What was advertised in a colonial American newspaper 250 years ago today?
“He hath newly opened Shop near the North End of the Bridge.”
In an era before standardized street numbers, many advertisers included directions to their businesses in their newspaper advertisements. Amos Throop, for instance, instructed prospective customers that he sold an assortment of medicines “At the Sign of the Pestle and Mortar, in King-street, Providence” in an advertisement in the September 28, 1771, edition of the Providence Gazette. Elsewhere in that issue, Edward Thurber promoted a variety of goods “At his Store, the North End of Providence.” In an advertisement for books and stationery, John Carter did not include directions to his printing office, but the colophon that appeared at the bottom of the page featured that information. Each issue concluded with an invocation of Carter’s location, “at Shakespear’s Head, in King-Street, near the Court-House.” Other advertisers, however, were so familiar to prospective customers in Providence and its environs that they did not need to list their locations, including John Brown and Joseph and William Russell.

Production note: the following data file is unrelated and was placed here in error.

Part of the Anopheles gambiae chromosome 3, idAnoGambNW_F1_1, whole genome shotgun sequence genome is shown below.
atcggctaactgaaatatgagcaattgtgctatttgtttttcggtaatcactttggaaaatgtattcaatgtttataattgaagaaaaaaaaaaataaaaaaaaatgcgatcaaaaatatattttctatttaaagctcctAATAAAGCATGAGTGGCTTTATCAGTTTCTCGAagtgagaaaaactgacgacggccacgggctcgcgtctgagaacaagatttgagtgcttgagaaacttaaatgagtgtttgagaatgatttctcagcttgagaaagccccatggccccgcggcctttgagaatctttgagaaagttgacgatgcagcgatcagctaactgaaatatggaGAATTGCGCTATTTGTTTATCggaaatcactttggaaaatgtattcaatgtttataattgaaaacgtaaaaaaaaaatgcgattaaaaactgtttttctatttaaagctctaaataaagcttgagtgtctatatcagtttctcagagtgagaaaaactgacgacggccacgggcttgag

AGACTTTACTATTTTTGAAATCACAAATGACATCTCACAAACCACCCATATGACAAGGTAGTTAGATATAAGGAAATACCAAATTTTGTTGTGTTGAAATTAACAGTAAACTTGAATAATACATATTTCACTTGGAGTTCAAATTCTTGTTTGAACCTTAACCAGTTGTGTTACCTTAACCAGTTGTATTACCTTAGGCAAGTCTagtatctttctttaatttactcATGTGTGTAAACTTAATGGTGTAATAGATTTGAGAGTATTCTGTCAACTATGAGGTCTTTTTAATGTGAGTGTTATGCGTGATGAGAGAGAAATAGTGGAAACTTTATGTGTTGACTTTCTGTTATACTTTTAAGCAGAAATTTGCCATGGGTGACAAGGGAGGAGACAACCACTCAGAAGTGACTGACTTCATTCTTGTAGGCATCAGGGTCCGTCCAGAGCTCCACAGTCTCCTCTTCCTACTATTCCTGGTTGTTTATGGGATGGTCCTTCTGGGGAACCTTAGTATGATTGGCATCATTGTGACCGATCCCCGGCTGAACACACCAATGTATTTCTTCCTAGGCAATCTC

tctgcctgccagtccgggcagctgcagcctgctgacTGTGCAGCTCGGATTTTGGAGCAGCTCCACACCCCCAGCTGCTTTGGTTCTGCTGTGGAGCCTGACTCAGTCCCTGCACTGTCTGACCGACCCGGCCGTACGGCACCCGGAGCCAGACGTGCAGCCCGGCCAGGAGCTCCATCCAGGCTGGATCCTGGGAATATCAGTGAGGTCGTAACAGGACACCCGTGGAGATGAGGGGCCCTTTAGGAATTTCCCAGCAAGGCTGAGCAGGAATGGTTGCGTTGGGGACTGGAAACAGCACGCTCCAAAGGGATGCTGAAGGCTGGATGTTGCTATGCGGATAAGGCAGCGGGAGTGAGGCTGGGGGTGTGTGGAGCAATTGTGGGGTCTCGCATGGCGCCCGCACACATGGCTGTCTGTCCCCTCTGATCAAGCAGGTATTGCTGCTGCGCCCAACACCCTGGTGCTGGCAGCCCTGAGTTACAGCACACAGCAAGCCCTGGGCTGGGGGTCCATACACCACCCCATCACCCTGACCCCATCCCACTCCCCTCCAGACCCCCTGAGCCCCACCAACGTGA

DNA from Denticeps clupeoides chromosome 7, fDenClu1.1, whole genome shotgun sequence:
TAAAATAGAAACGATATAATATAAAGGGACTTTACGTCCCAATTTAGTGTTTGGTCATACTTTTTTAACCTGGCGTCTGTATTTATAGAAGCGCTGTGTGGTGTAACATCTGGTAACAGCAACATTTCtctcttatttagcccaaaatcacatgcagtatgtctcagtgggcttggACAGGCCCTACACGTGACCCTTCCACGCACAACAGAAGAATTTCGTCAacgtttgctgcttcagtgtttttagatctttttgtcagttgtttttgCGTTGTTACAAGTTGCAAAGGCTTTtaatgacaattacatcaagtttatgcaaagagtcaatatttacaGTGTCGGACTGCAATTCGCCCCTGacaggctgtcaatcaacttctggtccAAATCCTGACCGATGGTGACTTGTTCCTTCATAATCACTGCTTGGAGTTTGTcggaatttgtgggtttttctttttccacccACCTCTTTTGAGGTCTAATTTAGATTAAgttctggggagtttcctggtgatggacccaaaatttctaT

Out of necessity, advertisers from beyond the city did include directions for finding their shops or directing correspondence. Ebenezer Bridgham did so in his advertisement for imported goods available “At the Staffordshire and Liverpool Warehouse, in King-street, Boston.” In a subscription notice that ran in newspapers throughout the colonies, John Dunlap gave his location as “the Newest Printing-Office, in Market-street, Philadelphia.” Both Bridgham and Dunlap sought customers who would send away for the items in their advertisements. Closer to Providence, Charles Rhodes of Pawtuxet aimed to attract customers to his “newly opened Shop near the North End of the Bridge.” While he may have welcomed orders via letter, he also hoped that customers in and near his village would visit his shop to examine his “fresh and general Assortment of English, East and West India Goods … and many other Articles, too tedious to enumerate” for themselves. Given the size of the village, it may have been sufficient to give his location as “CHARLES RHODES, In Pawtuxet.” The shopkeeper instead elaborated further for the convenience the clientele he wished to cultivate, a down payment on the “good Treatment” he promised to “Those who shall please to favour him with their Custom.” In the end, Rhodes expected good customer service, including directions to find his shop easily, would accrue benefits to his new enterprise.